Jermaine’s work hinges on customary Māori narrative and art conventions to relate with and navigate through the complexities of contemporary society. Jermaine paints native flora and fauna, rendered in a fine illustrative style while re-working traditional Maori narratives with a stylistic re-interpretation of kōwhaiwhai (painted scroll pattern), tukutuku (woven lattice panels), and whakairo (carving) design conventions.  With such adaptations he produces a personalised response to cultural practices, suggesting and interrogating issues relating the current social, political and environmental climate from a Māori perspective. 

In 2015 he held his first solo exhibition Te Matahi at Depot Artspace in Auckland and continues to exhibit nationally.


 Kākano Youth Arts Collective

Kākano Youth Arts Collective

Kākano Youth Arts Collective developed from a pilot programme in 2013 as a response to recognising the needs of some of the most vulnerable young people in West Auckland.  Since then it has grown into a hugely successful initiative, working with young people who have struggled in mainstream education and are trying to move their lives in a positive direction. Kākano supports young people to develop their studio practice, their confidence and their self-worth.  

Each is given the freedom to work through different mediums in order to discover what works best for them. Kākano tutors work with young people to develop their skills and ignite a passion in them, developing a language with which to express themselves.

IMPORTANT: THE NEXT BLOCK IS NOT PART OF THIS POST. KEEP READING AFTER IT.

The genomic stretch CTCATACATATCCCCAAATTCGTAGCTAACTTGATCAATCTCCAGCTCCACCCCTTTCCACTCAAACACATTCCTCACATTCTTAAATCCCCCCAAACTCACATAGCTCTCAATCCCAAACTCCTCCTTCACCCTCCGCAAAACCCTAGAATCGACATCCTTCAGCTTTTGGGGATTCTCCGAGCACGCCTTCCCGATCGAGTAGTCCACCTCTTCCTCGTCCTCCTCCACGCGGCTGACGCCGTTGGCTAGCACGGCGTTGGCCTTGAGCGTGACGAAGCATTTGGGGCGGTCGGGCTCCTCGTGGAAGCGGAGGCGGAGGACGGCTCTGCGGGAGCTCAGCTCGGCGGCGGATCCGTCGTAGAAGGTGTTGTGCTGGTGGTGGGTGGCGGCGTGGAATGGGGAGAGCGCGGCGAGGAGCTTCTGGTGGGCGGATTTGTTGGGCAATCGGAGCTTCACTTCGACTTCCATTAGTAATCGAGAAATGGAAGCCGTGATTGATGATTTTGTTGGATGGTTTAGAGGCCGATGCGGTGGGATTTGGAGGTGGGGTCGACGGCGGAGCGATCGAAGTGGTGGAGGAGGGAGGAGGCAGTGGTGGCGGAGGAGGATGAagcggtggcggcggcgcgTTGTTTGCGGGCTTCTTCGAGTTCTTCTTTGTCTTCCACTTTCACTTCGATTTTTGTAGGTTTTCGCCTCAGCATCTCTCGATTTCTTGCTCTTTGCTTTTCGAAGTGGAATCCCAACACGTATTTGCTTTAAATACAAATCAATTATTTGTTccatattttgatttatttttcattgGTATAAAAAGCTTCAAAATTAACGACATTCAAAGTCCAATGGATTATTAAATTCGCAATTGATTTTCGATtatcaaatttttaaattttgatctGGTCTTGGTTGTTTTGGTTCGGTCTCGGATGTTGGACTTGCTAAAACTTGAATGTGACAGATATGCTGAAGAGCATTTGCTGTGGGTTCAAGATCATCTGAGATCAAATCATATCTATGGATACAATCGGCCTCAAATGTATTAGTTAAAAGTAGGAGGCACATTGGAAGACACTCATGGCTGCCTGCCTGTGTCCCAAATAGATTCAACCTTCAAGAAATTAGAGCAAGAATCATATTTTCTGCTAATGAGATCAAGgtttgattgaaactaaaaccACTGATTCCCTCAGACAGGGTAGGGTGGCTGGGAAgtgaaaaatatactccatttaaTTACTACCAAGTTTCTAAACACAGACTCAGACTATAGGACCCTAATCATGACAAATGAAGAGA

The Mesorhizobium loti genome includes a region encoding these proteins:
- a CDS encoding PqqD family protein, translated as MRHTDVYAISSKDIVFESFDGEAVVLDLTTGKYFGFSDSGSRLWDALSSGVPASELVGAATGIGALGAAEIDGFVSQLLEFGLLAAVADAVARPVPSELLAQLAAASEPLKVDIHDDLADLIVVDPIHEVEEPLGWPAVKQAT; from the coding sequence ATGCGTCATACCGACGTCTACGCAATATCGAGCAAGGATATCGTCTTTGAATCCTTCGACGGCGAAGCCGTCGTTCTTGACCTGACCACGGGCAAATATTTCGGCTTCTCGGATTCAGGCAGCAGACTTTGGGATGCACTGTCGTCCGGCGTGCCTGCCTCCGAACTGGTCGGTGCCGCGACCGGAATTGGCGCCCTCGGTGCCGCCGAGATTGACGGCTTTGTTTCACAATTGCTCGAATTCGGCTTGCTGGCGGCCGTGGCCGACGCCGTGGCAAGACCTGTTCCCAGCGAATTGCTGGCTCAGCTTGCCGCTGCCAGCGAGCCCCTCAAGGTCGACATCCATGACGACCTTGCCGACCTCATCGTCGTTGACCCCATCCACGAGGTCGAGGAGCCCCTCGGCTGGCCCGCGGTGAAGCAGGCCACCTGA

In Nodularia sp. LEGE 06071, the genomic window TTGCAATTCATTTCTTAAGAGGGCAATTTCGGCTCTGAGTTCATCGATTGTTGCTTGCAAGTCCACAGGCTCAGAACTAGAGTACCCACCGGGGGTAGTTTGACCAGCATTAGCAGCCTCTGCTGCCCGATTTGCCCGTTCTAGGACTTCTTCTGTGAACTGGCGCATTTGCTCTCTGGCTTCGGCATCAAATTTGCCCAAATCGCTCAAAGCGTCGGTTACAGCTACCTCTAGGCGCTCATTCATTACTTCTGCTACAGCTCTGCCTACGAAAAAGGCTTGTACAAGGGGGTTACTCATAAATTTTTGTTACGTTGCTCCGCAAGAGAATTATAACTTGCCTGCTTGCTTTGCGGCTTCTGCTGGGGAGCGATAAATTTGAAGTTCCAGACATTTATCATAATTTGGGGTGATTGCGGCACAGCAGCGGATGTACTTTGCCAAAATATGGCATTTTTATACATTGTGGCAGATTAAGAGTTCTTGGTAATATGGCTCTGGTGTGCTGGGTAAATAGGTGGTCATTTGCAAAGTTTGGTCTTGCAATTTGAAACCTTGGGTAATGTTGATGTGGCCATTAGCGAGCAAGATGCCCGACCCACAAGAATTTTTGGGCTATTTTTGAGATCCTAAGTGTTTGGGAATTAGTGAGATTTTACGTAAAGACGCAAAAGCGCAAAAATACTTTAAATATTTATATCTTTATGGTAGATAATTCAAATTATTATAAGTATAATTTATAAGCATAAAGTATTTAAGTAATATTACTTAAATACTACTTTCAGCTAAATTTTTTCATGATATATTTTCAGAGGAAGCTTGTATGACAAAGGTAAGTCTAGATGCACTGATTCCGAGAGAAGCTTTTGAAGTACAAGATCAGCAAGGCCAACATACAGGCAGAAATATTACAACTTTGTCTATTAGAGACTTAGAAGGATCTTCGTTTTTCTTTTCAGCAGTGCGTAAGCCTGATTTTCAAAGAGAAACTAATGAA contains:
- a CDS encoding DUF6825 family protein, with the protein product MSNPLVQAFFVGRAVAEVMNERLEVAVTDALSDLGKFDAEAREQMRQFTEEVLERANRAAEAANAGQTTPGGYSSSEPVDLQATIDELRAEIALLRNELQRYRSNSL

As well as studio sessions, members of Kākano are also involved in arts opportunities in the wider community and are responsible for numerous murals that are popping up in Henderson.  Thanks to an exciting new partnership with Unitec and Auckland Council, young people are giving back to their communities, beautifying and creating a sense of pride in the Henderson Town Centre through the Henderson Youth Project.

One of the project goals is to transition these young people into the Art and Design Pathway at Unitec and so far two students have been accepted with more to follow in their footsteps.


 Katie Smith

Katie Smith

Textile artist Katie Smith takes inspiration from both the natural environment and their status as patterned, textured fabric.  The various colours and patterns of textiles she uses are not simply aesthetically pleasing; they also serve a fundamental narrative component.  The interwoven threads in textiles create a rich visual text layered with personal experiences, memories, emotive associations, and the living environment.  

Of recent interest in her work is the configuration of shapes and deluge of saturated colour in the forests of West Auckland where she lives, and is interested in how these are contrasted with the stark, synthetic forms of sub-developments and strip–malls within the region.      

Katie studied at Goldsmiths College at the University of London, runs children’s workshops, produces commissions, commercial productions and conceptual installations.


 Kenneth Merrick in the studio

Kenneth Merrick

Kenneth Merrick’s studio practice moves between drawing, painting, and analogue/digital media. Through image making, he seeks to convey perspectives that form a basis for a type of visual thinking, underpinned by explorations into patterns, speculative spaces, narrative and myth. His work references an eclectic mix of ideas, calling upon the various aspects of sub/pop cultural platforms, as well as his own multicultural heritage and experience.